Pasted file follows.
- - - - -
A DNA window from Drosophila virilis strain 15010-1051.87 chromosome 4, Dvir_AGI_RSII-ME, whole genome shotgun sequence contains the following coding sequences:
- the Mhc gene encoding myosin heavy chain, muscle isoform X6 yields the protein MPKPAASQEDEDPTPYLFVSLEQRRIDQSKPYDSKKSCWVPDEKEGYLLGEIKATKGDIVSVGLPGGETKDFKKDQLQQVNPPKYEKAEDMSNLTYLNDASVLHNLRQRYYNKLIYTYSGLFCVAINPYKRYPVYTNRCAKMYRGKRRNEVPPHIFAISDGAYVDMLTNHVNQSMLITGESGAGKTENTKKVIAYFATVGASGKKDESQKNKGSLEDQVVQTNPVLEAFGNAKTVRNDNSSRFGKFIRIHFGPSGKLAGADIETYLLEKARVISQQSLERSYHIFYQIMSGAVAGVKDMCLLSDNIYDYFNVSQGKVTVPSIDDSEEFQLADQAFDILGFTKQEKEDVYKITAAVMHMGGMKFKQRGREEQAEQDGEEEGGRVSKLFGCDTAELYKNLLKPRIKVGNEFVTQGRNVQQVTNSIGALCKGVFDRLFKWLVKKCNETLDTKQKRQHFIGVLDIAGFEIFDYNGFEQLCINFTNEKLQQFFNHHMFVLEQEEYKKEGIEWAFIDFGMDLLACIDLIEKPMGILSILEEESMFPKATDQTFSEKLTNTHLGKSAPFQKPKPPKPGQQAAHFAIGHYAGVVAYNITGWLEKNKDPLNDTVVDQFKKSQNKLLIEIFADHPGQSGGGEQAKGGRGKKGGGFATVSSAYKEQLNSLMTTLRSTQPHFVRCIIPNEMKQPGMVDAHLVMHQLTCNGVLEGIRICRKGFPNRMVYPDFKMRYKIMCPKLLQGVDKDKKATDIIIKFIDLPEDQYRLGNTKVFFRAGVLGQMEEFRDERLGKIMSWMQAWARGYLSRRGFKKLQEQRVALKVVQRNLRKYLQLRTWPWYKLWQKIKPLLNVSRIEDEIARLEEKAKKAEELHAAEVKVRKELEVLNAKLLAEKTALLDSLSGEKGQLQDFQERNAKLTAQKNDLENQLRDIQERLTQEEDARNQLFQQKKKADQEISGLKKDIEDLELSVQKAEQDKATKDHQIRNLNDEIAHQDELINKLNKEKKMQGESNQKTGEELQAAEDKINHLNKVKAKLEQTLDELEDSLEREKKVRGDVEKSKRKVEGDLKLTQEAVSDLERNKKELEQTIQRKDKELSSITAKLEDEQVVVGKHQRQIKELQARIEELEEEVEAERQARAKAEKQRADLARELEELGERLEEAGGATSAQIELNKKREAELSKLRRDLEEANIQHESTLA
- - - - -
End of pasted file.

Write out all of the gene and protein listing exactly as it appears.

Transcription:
A DNA window from Drosophila virilis strain 15010-1051.87 chromosome 4, Dvir_AGI_RSII-ME, whole genome shotgun sequence contains the following coding sequences:
- the Mhc gene encoding myosin heavy chain, muscle isoform X6 yields the protein MPKPAASQEDEDPTPYLFVSLEQRRIDQSKPYDSKKSCWVPDEKEGYLLGEIKATKGDIVSVGLPGGETKDFKKDQLQQVNPPKYEKAEDMSNLTYLNDASVLHNLRQRYYNKLIYTYSGLFCVAINPYKRYPVYTNRCAKMYRGKRRNEVPPHIFAISDGAYVDMLTNHVNQSMLITGESGAGKTENTKKVIAYFATVGASGKKDESQKNKGSLEDQVVQTNPVLEAFGNAKTVRNDNSSRFGKFIRIHFGPSGKLAGADIETYLLEKARVISQQSLERSYHIFYQIMSGAVAGVKDMCLLSDNIYDYFNVSQGKVTVPSIDDSEEFQLADQAFDILGFTKQEKEDVYKITAAVMHMGGMKFKQRGREEQAEQDGEEEGGRVSKLFGCDTAELYKNLLKPRIKVGNEFVTQGRNVQQVTNSIGALCKGVFDRLFKWLVKKCNETLDTKQKRQHFIGVLDIAGFEIFDYNGFEQLCINFTNEKLQQFFNHHMFVLEQEEYKKEGIEWAFIDFGMDLLACIDLIEKPMGILSILEEESMFPKATDQTFSEKLTNTHLGKSAPFQKPKPPKPGQQAAHFAIGHYAGVVAYNITGWLEKNKDPLNDTVVDQFKKSQNKLLIEIFADHPGQSGGGEQAKGGRGKKGGGFATVSSAYKEQLNSLMTTLRSTQPHFVRCIIPNEMKQPGMVDAHLVMHQLTCNGVLEGIRICRKGFPNRMVYPDFKMRYKIMCPKLLQGVDKDKKATDIIIKFIDLPEDQYRLGNTKVFFRAGVLGQMEEFRDERLGKIMSWMQAWARGYLSRRGFKKLQEQRVALKVVQRNLRKYLQLRTWPWYKLWQKIKPLLNVSRIEDEIARLEEKAKKAEELHAAEVKVRKELEVLNAKLLAEKTALLDSLSGEKGQLQDFQERNAKLTAQKNDLENQLRDIQERLTQEEDARNQLFQQKKKADQEISGLKKDIEDLELSVQKAEQDKATKDHQIRNLNDEIAHQDELINKLNKEKKMQGESNQKTGEELQAAEDKINHLNKVKAKLEQTLDELEDSLEREKKVRGDVEKSKRKVEGDLKLTQEAVSDLERNKKELEQTIQRKDKELSSITAKLEDEQVVVGKHQRQIKELQARIEELEEEVEAERQARAKAEKQRADLARELEELGERLEEAGGATSAQIELNKKREAELSKLRRDLEEANIQHESTLA